Tuesday, February 12, 2013

Ash Wednesday: Immutemur habitu and Emendemus in melius

Immutemur habitu and Emendemus in melius are an antiphon and responsory sung during the imposition of ashes at the Ash Wednesday Liturgy.

First, here's Immutemur habitu:

Here's the full chant score:

Divinum Officum provides, in addition to its Daily Office texts, the mass texts for everything from "Trident 1570" to "1960 NewCalendar" (which to me is just plain amazing!). This text doesn't show up in this form until "Rubrics 1960," so I'm not quite sure where it might have come from.

I've read in several places - including on the DO site - that this text come from Joel 2:13 (and  another section, not used here, from Joel 2:17) - but I disagree!  Joel 2:13 is the famous "Rend your hearts and not your garments,"  which has really nothing to do with the text here:
Immutemur habitu in cinere et cilicio; jejunemus, et ploremus ante Dominum; quia multum misericors est dimittere peccata nostra Deus noster.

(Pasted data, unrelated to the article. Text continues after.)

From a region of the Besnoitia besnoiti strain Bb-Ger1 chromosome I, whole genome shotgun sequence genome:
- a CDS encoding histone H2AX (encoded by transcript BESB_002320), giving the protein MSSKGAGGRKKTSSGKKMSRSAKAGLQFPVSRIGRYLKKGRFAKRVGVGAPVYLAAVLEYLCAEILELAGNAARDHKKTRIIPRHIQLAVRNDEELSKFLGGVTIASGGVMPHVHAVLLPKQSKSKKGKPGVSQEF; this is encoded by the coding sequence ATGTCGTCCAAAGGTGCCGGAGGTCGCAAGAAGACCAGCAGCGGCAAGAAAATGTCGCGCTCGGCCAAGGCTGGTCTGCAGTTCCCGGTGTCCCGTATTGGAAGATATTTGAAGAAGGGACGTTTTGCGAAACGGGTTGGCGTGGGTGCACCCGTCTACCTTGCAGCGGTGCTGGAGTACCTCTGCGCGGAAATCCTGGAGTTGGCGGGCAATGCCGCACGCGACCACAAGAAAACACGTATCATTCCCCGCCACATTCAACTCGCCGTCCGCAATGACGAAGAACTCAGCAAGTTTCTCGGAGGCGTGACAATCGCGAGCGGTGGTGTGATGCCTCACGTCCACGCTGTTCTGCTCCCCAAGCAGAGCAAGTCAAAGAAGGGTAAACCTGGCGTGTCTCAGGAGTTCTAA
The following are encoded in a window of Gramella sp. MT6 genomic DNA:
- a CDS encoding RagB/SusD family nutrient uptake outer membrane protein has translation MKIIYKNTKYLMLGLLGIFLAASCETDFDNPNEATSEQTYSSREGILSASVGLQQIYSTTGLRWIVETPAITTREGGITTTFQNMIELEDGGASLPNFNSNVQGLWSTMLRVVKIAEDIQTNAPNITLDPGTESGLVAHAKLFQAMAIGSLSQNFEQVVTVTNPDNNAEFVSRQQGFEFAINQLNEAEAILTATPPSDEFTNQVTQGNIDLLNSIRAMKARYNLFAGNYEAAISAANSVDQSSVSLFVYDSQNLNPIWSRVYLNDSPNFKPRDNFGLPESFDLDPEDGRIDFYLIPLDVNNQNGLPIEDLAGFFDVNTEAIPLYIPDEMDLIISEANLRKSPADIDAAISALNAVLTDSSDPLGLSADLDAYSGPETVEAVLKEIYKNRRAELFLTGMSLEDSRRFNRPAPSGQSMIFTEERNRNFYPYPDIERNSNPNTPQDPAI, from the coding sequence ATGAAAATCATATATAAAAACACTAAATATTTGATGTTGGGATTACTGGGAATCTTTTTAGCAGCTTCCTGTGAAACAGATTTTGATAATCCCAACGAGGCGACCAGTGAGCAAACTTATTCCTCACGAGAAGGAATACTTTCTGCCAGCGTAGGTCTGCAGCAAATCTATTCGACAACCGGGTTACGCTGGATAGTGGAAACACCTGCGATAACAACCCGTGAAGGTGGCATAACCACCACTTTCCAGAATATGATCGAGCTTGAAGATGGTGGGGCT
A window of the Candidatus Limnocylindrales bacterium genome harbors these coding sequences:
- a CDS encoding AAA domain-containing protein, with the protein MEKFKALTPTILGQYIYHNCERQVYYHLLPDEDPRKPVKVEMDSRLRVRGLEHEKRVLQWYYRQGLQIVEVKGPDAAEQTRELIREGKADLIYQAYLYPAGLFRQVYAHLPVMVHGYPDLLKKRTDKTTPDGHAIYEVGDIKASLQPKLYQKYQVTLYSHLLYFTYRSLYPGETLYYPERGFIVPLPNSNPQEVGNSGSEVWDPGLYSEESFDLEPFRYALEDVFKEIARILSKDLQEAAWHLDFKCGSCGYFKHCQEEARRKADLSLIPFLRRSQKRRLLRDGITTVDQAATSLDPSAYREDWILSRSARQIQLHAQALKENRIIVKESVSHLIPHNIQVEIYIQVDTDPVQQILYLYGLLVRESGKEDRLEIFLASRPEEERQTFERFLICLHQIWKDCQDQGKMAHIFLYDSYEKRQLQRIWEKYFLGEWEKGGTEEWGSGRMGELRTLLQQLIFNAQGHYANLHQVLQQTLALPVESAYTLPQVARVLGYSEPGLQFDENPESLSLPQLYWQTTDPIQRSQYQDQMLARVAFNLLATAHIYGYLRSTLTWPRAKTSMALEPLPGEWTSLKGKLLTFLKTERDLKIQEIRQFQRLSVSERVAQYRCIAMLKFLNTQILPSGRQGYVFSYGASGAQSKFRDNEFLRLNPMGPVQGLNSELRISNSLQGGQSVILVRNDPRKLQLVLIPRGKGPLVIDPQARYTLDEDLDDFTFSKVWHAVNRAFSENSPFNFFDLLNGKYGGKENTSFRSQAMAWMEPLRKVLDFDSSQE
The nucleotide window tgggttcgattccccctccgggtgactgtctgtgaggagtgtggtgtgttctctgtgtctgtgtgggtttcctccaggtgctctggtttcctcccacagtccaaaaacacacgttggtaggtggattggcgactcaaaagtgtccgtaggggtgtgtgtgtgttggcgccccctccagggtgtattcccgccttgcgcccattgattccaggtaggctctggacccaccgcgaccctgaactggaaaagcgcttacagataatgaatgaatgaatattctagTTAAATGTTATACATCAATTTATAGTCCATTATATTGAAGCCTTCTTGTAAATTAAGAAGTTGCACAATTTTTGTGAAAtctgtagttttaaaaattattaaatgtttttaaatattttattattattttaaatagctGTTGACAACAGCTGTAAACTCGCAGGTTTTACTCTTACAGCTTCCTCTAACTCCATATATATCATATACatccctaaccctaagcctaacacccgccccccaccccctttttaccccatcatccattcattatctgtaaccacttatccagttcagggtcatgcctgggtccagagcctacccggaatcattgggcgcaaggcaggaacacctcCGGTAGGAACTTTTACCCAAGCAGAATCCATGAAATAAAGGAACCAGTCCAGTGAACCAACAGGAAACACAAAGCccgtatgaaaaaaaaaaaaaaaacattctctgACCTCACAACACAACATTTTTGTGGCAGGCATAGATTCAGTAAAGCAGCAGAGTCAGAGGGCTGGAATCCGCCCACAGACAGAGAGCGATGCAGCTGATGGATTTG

Let us change our garments for ashes and sackcloth; let us fast and lament before the Lord; for our God is plentious in mercy to forgive our sins.

(Translation supplied by The St. Ann Choir, directed by William Mahrt)
In fact, I've written on "let us change our garments for ashes and sackcloth" before.  This citation actually originates, I believe, in Jerusalem, Surge, the second of the Tenebrae Responsories for Holy Saturday (which itself is an "answer" to the Advent 2 Communion song of the same name).    It's a constructed text, which CPDL says originates in Jonah 3:6 and Lamentations of Jeremiah 2:18.  Here's that Tenebrae Jerusalem, surge; as you can see, "the changing of garments" and  cinere et cilicio make the same appearance, in the same order:
Jerusalem, surge, et exue te vestibus
jucunditatis; induere te cinere et cilicio:
quia in te occisus est Salvator Israel.
Deduc quasi torrentem lacrimas per diem et noctem,
et non taceat pupilla oculi tui.
Arise, O Jerusalem, and put off thy garments
of joy; put on ashes and sackcloth:
For in thee was slain the Saviour of Israel.
Shed thy tears like a torrent, day and night,
and let not the apple of thine eye be dry.

There is a second antiphon prescribed for this part of the service (it's not included here - see the chant score above) that does come from  Joel 2:17:
Juxta vestibulum et altare plorabunt sacerdotes et levitae, ministri Domini, dicentes: Parce Domine, parce populo tuo; et ne dissipes ora clamantium ad te, Domine.